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Omaha Magazine

Understanding the Power of Community: Arts Leaders Bring Omaha Together

Dec 01, 2021 12:40PM ● By Chris Hatch

 Lauren Martin, executive director of Maha Festival, thinks Omaha sounds like 15,000 people leaning back, tossing their inhibitions into the prairie breeze that swings low through her home city, and serenading Lizzo with a wild karaoke-echo of her greatest hits while the singer urges them to feel the love of those around them.

Cruz Cabrera, the first director of diversity and access at Omaha Children’s Museum, thinks Omaha sounds like the syncopated laughter, the rhythmic cacophony of youth in motion, and young minds being unlocked by the keys that are handed to them when they walk through the brightly colored doors of a place where all
are welcome.

Margaux Towne, owner and a producer/director at Digital Moxie Studios, believes Omaha is the soundtrack to the stories she tells, the noises from the people and places that fascinate her. More importantly, it sounds like women helping women in a space where men are often in the lead. Towne envisioned a place where women were on the tightrope and holding the safety net.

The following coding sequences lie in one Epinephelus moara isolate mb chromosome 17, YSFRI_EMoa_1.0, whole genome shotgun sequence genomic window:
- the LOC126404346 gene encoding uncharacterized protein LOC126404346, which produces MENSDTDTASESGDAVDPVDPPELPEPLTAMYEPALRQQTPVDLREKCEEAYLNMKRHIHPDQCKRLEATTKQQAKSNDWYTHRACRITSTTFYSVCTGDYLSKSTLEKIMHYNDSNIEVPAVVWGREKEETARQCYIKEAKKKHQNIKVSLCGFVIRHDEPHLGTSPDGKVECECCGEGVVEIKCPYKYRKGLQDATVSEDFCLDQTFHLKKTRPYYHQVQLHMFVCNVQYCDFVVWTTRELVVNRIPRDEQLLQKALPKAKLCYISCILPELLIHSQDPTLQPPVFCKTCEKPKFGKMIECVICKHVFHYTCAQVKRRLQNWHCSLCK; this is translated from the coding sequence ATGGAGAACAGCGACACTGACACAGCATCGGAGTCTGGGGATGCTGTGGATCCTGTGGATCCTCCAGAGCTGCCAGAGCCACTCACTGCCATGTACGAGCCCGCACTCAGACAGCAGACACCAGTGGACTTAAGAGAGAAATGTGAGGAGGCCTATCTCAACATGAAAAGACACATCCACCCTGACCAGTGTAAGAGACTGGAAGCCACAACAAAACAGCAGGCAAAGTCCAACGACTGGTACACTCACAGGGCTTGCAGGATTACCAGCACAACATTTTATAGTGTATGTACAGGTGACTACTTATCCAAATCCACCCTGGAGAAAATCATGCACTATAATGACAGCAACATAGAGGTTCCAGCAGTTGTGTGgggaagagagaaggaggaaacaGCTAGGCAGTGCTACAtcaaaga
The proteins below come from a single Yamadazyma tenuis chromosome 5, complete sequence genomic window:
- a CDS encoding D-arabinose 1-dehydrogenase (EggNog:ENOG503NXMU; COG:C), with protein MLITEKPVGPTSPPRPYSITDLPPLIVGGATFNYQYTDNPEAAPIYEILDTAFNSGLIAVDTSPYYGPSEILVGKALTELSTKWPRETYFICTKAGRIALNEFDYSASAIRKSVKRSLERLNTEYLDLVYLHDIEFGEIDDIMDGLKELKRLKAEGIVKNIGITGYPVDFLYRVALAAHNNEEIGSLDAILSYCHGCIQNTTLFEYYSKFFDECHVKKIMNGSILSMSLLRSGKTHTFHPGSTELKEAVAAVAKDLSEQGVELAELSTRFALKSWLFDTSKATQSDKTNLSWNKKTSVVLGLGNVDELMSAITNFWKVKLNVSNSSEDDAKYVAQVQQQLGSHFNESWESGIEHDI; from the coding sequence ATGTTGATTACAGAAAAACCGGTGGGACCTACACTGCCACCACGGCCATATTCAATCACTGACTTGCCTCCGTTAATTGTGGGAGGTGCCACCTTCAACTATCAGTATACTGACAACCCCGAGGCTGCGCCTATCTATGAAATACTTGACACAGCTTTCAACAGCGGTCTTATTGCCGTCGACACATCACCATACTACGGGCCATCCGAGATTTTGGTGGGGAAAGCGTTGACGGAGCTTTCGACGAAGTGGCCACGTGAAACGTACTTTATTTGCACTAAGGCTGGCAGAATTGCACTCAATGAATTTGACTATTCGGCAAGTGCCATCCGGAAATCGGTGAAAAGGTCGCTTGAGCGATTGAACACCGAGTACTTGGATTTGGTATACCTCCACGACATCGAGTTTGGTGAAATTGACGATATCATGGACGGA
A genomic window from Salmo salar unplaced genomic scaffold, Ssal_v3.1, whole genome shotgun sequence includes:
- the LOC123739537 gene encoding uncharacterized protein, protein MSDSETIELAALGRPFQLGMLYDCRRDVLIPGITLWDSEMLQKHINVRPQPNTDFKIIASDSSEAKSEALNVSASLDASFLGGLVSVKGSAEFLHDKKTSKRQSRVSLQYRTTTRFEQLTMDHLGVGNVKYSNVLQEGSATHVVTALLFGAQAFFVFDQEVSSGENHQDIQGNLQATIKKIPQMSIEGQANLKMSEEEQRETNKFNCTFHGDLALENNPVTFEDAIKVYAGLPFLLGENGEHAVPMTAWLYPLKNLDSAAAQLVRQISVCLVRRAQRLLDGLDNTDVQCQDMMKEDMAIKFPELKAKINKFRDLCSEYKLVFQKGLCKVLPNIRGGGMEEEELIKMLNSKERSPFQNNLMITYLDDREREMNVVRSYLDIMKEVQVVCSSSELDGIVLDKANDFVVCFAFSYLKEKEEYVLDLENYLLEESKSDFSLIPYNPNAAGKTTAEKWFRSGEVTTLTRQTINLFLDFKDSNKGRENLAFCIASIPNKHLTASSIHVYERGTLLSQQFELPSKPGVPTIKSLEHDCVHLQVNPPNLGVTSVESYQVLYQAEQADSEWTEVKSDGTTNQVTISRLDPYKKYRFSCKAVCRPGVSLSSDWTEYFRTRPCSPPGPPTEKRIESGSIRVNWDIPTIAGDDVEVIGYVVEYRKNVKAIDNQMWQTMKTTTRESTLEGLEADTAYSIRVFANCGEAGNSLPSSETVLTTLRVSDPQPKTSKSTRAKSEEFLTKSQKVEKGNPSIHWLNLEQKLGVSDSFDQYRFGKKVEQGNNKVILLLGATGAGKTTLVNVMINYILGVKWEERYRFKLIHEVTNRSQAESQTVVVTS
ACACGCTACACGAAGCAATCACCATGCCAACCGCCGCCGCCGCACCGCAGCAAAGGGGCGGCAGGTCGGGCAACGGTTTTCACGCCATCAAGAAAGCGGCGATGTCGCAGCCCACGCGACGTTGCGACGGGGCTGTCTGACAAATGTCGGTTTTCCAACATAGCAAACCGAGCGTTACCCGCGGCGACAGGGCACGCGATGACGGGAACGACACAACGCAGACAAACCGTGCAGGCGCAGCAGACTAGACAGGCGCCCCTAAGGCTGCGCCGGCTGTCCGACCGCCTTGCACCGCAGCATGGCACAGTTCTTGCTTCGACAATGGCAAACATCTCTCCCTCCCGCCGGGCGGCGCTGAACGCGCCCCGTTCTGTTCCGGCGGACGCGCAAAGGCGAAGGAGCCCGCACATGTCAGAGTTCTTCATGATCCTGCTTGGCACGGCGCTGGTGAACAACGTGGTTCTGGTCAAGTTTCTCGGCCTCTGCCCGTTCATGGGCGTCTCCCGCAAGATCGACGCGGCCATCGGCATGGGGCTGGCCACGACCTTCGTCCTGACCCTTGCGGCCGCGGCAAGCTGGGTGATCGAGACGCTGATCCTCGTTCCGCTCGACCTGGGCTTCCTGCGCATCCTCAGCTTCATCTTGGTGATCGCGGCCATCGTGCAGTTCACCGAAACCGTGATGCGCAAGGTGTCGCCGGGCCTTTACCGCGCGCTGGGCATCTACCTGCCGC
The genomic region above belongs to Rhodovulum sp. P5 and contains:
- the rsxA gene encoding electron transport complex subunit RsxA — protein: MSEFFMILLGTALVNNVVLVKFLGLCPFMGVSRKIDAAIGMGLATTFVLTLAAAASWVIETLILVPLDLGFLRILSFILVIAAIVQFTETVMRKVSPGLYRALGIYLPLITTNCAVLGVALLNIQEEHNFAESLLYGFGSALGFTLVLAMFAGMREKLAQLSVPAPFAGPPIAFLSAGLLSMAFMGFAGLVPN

Martin and Cabrera started out in Western Nebraska, their humble beginnings serving as fuel for their career launches.

A Florida State University graduate, Towne got her start in front of the cameras about as far away from Nebraska as a future director/producer could be. “I worked at Universal Studios, so I spent many years in front of the camera on the talent side,” she said. But a stint as a local reporter—and one who also had to produce segments—gave her a new direction. “Once I got behind the camera, I found out I loved it so much better and I really haven’t gone back.”

Cabrera, the daughter of Guatemalan immigrants who first moved to Nebraska in search of work and a place to be given a fair shot at the life they had dreamed of, learned early how community wasn’t just where you were on a map.

“From a very young age, my siblings and I learned the importance of education and serving your community. I remember my father sitting with us at the dinner table to teach us how to read and write in Spanish. Even though he only attained up to a sixth grade education in Guatemala, he taught us the language skills he learned when in school,” she said.